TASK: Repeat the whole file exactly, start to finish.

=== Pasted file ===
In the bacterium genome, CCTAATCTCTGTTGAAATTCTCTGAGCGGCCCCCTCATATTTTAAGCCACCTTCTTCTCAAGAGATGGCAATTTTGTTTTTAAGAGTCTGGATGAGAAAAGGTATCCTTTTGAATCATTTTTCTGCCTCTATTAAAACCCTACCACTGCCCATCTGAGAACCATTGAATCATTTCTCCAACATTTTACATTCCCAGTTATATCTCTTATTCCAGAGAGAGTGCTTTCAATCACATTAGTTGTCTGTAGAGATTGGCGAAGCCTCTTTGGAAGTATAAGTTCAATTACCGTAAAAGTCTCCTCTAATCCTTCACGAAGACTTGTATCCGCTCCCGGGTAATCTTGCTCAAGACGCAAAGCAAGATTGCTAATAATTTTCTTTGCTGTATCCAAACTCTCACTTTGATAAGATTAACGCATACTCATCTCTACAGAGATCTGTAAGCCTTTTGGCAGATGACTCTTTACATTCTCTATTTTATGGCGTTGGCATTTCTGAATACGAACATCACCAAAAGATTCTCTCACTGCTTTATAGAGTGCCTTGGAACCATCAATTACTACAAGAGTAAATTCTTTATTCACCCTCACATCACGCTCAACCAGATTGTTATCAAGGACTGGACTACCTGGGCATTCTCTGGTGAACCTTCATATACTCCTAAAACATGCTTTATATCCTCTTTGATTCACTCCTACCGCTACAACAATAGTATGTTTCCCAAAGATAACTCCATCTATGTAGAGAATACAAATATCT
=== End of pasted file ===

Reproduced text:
In the bacterium genome, CCTAATCTCTGTTGAAATTCTCTGAGCGGCCCCCTCATATTTTAAGCCACCTTCTTCTCAAGAGATGGCAATTTTGTTTTTAAGAGTCTGGATGAGAAAAGGTATCCTTTTGAATCATTTTTCTGCCTCTATTAAAACCCTACCACTGCCCATCTGAGAACCATTGAATCATTTCTCCAACATTTTACATTCCCAGTTATATCTCTTATTCCAGAGAGAGTGCTTTCAATCACATTAGTTGTCTGTAGAGATTGGCGAAGCCTCTTTGGAAGTATAAGTTCAATTACCGTAAAAGTCTCCTCTAATCCTTCACGAAGACTTGTATCCGCTCCCGGGTAATCTTGCTCAAGACGCAAAGCAAGATTGCTAATAATTTTCTTTGCTGTATCCAAACTCTCACTTTGATAAGATTAACGCATACTCATCTCTACAGAGATCTGTAAGCCTTTTGGCAGATGACTCTTTACATTCTCTATTTTATGGCGTTGGCATTTCTGAATACGAACATCACCAAAAGATTCTCTCACTGCTTTATAGAGTGCCTTGGAACCATCAATTACTACAAGAGTAAATTCTTTATTCACCCTCACATCACGCTCAACCAGATTGTTATCAAGGACTGGACTACCTGGGCATTCTCTGGTGAACCTTCATATACTCCTAAAACATGCTTTATATCCTCTTTGATTCACTCCTACCGCTACAACAATAGTATGTTTCCCAAAGATAACTCCATCTATGTAGAGAATACAAATATCT